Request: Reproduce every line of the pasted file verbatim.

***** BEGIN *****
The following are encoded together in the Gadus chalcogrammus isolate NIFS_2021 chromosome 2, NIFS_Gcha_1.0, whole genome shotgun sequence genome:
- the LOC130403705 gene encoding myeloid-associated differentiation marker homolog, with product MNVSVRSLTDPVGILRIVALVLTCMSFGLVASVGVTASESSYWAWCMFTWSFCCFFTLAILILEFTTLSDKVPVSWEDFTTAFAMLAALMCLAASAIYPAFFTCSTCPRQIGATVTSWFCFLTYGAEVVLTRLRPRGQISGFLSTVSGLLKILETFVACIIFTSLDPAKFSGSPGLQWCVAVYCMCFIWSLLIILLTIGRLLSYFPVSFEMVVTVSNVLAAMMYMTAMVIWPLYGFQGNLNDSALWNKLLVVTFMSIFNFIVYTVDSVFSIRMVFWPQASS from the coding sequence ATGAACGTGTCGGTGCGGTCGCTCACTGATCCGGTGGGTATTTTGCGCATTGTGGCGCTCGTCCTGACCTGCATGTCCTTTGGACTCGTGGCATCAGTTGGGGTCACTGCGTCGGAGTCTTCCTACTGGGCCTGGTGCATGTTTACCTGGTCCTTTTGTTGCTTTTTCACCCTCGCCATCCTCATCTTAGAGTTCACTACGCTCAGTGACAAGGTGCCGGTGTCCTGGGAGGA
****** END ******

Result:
The following are encoded together in the Gadus chalcogrammus isolate NIFS_2021 chromosome 2, NIFS_Gcha_1.0, whole genome shotgun sequence genome:
- the LOC130403705 gene encoding myeloid-associated differentiation marker homolog, with product MNVSVRSLTDPVGILRIVALVLTCMSFGLVASVGVTASESSYWAWCMFTWSFCCFFTLAILILEFTTLSDKVPVSWEDFTTAFAMLAALMCLAASAIYPAFFTCSTCPRQIGATVTSWFCFLTYGAEVVLTRLRPRGQISGFLSTVSGLLKILETFVACIIFTSLDPAKFSGSPGLQWCVAVYCMCFIWSLLIILLTIGRLLSYFPVSFEMVVTVSNVLAAMMYMTAMVIWPLYGFQGNLNDSALWNKLLVVTFMSIFNFIVYTVDSVFSIRMVFWPQASS from the coding sequence ATGAACGTGTCGGTGCGGTCGCTCACTGATCCGGTGGGTATTTTGCGCATTGTGGCGCTCGTCCTGACCTGCATGTCCTTTGGACTCGTGGCATCAGTTGGGGTCACTGCGTCGGAGTCTTCCTACTGGGCCTGGTGCATGTTTACCTGGTCCTTTTGTTGCTTTTTCACCCTCGCCATCCTCATCTTAGAGTTCACTACGCTCAGTGACAAGGTGCCGGTGTCCTGGGAGGA